Effects of neostigmine and glycopyrrolate on pulmonary resistance in spinal cord injury

Miroslav Radulovic, Ann M. Spungen, Jill M. Wecht, Mark A. Korsten, Gregory J. Schilero, William A. Bauman, Marvin Lesser

Research output: Contribution to journalArticlepeer-review

8 Scopus citations


Preliminary findings in subjects with spinal cord injury (SCI) suggest that neostigmine administered intravenously increases colonic tone, increases colonic contractions, and facilitates bowel evacuation. Of concern are potential pulmonary side effects, including an increase in airway secretions and bronchospasm. The objectives of the study were to determine the effects of intravenously administered neostigmine or neostigmine combined with glycopyrrolate on forced oscillation indices in persons with SCI. Pulmonary resistances at 5 Hz (R5) and 20 Hz (R20) were measured with the use of an impulse oscillation system (IOS) in 11 subjects with SCI. Values were obtained before and after the intravenous administration of 2 mg of neostigmine alone and, on a separate day, before and after the administration of 2 mg of neostigmine combined with 0.4 mg of glycopyrrolate. Baseline R5 and R20 values before neostigmine correlated significantly with baseline values before neostigmine combined with glycopyrrolate. Following neostigmine, mean R5 values increased 25% and mean R20 values increased 18%. Following neostigmine combined with glycopyrrolate, mean R5 values fell 9% and mean R20 values fell 7%. In summary, baseline IOS values obtained on 2 different days were highly reproducible in this population. Neostigmine alone induced significant bronchoconstriction, whereas neostigmine combined with glycopyrrolate caused bronchodilation.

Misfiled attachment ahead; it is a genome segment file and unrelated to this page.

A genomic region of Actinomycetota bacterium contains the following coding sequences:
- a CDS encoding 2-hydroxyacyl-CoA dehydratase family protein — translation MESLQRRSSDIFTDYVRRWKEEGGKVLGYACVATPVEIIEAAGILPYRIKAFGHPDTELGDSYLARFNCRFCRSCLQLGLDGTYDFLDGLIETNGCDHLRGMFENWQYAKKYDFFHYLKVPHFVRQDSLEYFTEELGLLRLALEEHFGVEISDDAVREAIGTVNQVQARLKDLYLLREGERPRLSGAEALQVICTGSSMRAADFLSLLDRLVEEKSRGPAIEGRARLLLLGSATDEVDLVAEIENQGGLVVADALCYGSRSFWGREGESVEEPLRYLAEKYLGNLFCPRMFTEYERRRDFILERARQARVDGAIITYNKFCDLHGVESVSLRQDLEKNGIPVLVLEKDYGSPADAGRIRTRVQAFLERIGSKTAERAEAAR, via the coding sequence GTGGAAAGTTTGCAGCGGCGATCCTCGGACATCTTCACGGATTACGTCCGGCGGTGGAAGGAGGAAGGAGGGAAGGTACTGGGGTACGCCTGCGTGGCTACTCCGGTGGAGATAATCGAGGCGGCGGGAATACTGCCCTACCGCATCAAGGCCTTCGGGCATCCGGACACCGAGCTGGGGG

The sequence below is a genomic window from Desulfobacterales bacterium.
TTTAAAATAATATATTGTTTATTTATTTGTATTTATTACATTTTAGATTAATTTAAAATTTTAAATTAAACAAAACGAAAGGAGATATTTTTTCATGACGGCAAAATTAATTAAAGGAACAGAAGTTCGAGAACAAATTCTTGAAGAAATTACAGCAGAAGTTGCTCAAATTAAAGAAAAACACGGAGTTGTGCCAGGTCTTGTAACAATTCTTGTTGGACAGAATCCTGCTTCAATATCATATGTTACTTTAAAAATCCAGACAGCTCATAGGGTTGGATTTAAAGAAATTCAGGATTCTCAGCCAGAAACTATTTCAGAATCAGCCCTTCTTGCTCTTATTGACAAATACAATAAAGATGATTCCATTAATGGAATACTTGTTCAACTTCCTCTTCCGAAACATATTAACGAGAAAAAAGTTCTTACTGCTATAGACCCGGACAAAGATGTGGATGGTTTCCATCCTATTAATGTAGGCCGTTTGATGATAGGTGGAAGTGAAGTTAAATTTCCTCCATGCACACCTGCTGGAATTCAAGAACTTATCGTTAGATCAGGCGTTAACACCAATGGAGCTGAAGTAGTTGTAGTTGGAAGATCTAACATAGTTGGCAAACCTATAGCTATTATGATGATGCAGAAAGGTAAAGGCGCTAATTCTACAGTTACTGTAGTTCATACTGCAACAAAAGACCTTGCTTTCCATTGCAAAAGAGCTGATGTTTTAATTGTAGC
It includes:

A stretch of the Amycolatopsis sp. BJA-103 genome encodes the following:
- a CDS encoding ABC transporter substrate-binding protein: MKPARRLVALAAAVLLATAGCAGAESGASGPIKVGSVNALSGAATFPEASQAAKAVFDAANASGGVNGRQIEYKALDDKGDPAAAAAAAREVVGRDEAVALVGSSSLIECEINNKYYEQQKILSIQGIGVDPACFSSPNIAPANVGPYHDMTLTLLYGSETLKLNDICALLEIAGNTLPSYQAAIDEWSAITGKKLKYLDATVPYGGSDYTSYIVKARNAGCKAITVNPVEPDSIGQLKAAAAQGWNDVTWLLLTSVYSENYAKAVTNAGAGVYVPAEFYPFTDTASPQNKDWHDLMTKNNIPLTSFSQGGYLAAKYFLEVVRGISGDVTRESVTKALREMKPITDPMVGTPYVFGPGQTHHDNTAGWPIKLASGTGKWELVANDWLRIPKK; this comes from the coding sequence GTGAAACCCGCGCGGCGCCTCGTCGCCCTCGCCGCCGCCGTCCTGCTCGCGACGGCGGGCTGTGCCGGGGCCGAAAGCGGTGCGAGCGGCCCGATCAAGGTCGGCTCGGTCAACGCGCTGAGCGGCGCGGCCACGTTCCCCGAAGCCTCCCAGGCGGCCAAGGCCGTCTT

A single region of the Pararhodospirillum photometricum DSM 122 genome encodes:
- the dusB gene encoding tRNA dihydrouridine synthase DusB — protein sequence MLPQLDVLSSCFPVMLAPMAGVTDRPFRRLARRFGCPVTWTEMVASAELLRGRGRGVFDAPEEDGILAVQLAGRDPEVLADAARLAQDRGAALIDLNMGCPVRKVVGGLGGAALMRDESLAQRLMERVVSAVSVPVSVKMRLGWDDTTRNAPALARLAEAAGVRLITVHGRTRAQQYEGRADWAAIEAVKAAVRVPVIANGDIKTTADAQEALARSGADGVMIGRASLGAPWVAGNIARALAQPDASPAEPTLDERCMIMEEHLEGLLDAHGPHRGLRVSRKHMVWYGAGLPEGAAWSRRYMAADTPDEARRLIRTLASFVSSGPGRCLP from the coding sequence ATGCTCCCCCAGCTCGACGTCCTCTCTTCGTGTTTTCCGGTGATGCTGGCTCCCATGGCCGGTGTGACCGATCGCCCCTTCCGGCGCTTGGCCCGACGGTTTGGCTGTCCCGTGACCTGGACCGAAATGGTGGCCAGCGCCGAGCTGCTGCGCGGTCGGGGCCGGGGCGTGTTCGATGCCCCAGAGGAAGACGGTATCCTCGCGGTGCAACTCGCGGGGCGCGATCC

Original languageEnglish
Pages (from-to)53-57
Number of pages5
JournalJournal of Rehabilitation Research and Development
Issue number1
StatePublished - 2004


  • Glycopyrrolate
  • Impulse oscillation
  • Neostigmine
  • Spinal cord injury


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